Agatha Christie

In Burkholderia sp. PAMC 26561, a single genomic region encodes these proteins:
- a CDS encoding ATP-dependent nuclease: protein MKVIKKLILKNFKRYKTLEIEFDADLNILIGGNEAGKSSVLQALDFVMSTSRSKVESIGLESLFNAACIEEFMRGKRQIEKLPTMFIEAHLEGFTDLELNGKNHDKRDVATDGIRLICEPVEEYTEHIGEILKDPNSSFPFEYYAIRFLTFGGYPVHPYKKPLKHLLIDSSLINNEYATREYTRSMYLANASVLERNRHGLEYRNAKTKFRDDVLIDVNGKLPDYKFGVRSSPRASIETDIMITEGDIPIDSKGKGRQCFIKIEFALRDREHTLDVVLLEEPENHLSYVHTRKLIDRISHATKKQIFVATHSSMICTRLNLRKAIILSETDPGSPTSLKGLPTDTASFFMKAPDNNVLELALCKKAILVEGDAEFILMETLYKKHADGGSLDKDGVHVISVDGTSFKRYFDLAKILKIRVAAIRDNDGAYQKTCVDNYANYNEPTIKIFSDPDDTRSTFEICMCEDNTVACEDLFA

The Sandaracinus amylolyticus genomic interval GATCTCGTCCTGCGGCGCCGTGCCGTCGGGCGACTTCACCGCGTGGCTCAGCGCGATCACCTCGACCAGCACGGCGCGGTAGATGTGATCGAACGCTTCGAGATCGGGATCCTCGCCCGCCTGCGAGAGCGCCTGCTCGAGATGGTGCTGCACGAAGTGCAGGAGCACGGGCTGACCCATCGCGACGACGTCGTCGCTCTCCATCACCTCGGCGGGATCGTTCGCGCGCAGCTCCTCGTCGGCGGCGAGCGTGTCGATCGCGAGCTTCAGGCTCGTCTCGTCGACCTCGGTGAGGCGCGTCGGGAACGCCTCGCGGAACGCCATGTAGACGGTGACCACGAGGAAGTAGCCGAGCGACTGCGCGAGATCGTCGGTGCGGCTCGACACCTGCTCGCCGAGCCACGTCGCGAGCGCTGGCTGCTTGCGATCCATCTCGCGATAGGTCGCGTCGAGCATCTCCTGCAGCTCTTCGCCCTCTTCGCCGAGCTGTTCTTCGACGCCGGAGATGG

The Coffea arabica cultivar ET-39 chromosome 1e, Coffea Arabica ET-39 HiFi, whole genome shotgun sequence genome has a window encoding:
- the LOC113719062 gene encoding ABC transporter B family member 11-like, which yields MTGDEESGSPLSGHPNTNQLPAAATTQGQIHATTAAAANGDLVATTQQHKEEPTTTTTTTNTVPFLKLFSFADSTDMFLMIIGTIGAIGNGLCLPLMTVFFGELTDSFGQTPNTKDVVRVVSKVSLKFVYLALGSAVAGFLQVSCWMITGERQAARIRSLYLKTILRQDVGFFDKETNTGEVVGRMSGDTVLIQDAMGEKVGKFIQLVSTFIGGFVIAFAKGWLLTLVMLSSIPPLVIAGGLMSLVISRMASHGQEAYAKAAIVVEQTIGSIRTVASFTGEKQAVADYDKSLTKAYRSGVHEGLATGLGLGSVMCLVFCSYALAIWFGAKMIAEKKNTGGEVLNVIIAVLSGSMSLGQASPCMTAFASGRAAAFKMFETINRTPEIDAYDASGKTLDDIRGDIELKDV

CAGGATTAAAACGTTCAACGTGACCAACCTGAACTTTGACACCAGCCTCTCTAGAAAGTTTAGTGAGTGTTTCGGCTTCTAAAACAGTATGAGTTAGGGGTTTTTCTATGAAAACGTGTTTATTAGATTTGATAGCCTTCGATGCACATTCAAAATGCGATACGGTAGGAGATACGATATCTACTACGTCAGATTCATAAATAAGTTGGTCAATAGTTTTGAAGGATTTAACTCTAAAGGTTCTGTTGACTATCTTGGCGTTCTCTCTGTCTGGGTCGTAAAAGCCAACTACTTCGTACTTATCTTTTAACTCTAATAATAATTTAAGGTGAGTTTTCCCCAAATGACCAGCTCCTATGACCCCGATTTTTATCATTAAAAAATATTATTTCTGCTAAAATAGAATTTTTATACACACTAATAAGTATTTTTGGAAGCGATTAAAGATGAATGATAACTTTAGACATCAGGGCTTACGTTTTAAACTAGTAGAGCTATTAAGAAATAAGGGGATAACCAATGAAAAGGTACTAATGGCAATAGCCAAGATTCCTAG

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With over 4 billion copies of her novels sold, written in at least 56 different languages, only the Bible is known to have outsold Agatha Christie. With her series of 80 complex, plot-driven whodunits, Agatha Christie created a name for herself in the world of authors. Her many accomplishments include creating the only fictional character, Hercule Poirot, who had an obituary in the New York Times and having the longest running play in the world, The Mousetrap, with over 23,000 performances. She has been named the best-selling book writer of all time and the best-selling writer of any kind by the Guinness Book of World Records. Agatha Mary Clarissa Miller was born on September 15, 1890 to Clarissa Margaret Boehmer and Frederick Alvah Miller. She had two older siblings, a sister, Margaret, and a brother, Louis. She received no formal education before attending finishing school in Paris, instead, her mother and governesses home-schooled her about how to read. During World War I, Agatha worked as a nurse at a hospital, and rather enjoyed it. She said that it is "one of the most rewarding professions that anyone can follow." She then continued to work at a pharmacy at a hospital. Christmas Eve, 1914, Agatha married Archibald Christie, a pilot in the Royal Flying Corps. They had one daughter, Rosalind Hicks, in 1919 and in 1920, Agatha Christie’s first novel, The Mysterious Affairs at Styles, was published. In late 1926, Archie admitted that he was in love with another woman and wanted a divorce. December 8th, Archie left to spend the weekend with his mistress, Nancy Neele. That same night, Agatha left their home, leaving a letter for her secretary that said she would be in Yorkshire. Her disappearance from the public eye caused ... ... middle of paper ... ... and non-Europeans. In her short story The Soul of the Croupier, she described "Hebraic men with hook-noses wearing rather flamboyant jewelry"; in later editions it was edited to describe "sallow men" rather than Hebraic. Raymond Chandler criticized Christie in his essay, The Simple Art of Murder and Edmund Wilson was dismissive of her in his article entitled Who Cares Who Killed Roger Ackroyd?. From 1971 to 1975 Christie’s health began to worsen but she didn’t let it stop he from writing. She died from natural causes on January 12 1976. It is believed by Canadian scientists that she suffered from either Alzheimer’s or another form of dementia. Though she passed away, her achievements have lived on through the success of her books, plays and poems. Her many works made her one of the most significant and innovative writers in the development of the mystery genre.

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